Srila Prabhupada: That is not a fact. We have to understand that behind the will and its satisfaction is a person who is willing. Schopenhauer does not take that person into consideration; he considers only the will and its satisfaction. It is the individual soul who is willing. If he succeeds in stopping this flickering willing, what next? Even the stopping of the will is temporary. One kind of willing may be stopped, but there will be another kind of willing and satisfaction. We must understand that behind the whimsical will is the spirit soul. When that spirit soul understands his real identification as the eternal servant of Krsna, his will is purified. We should not be satisfied by simply trying to annihilate the whimsical will. We should understand the real will of the real person. That is the beginning of spiritual life.

Hayagriva dasa: Schopenhauer believes that voluntary and complete chastity is the first step in asceticism, or in the denial of the will to live. "Chastity denies the assertion of the will which extends beyond the individual life," he writes, "and gives the assurance that with the life of the body, the will, whose manifestation it is, ceases."

Srila Prabhupada: Yes, but he must understand that behind the will there is a person who is willing. It will not help us simply to negate the temporary material will. We have to will in reality, and that is our eternal willing, that is Krsna consciousness. In the material world, the will is directed toward sense satisfaction because the living entity has forgotten the spiritual field of willing. When the same will is directed towards satisfying the senses of the Supreme, that is the eternal willing of the living entity. Jivera 'svarupa' hay a — krsnera 'nitya-dasa' (Caitanya-caritamrta, Madhya 20.108). When we come to the platform of real knowledge, we understand that we are the eternal servants of God. When our will is concentrated on how to serve God, we attain our real position of eternity, bliss, and knowledge.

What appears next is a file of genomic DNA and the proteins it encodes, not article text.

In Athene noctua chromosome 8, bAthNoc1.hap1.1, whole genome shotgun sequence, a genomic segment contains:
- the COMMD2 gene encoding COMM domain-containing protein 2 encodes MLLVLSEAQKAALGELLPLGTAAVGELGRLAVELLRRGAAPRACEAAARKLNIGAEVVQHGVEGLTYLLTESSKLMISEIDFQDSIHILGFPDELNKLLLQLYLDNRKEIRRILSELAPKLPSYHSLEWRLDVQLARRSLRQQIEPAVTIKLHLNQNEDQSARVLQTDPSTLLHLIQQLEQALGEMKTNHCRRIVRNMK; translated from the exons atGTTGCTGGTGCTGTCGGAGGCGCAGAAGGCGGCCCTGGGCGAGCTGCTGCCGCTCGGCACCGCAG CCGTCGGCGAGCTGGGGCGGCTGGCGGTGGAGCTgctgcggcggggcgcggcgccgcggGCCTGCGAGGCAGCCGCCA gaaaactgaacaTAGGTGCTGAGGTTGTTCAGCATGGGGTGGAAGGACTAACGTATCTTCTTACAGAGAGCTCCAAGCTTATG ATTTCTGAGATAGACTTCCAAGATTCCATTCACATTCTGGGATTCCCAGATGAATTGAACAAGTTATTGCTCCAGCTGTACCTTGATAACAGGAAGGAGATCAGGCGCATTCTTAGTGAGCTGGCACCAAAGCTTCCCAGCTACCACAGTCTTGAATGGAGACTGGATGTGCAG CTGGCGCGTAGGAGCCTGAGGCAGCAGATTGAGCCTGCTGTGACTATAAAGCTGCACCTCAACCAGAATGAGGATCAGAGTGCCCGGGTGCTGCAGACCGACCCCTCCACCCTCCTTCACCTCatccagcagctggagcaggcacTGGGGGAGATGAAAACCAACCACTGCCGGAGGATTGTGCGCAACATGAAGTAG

Hayagriva dasa: Although Schopenhauer officially takes an atheistic stand, he writes: "If a man fears death as his annihilation, it is just as if he were to think that the sun cries out at evening, 'Woe is me! For I go down to eternal night ' Thus suicide appears to us as a vain and therefore foolish action "

Srila Prabhupada: Yes, because the will is there, death is not the stoppage of life. One simply gets another life.

dehinosmin yatha dehe 
kaumaram yauvanam jara 
tatha dehantara-praptir 
dhiras tatra na muhyati

"As the embodied soul continually passes, in this body, from boyhood to youth to old age, the soul similarly passes into another body at death. The self -realized soul is not bewildered by such a change." (Bg. 2.13) This is proof that the life of the person who is willing is eternal. His desire and will are eternal, but Schopenhauer does not know what his eternal willing is. His eternal will is to serve Krsna always. It is a fact that suicide is no solution. One just implicates himself more and more. If we kill the body given by God, we have to accept another body, or remain a ghost. If I live in this body eighty years, and then commit suicide, I have to remain a ghost for five years before I get a chance to receive another body. Of course, you may argue that since the soul is everlasting, it makes no difference whether the body is killed. It is all right if the body is annihilated, but you cannot deliberately kill the body because that is hindering its progress. The living entity is destined to live in a particular body, and if you destroy that body, he has to wait for another. This means that you are interfering with his spiritual evolution, his spiritual progress. Therefore you are liable for punishment.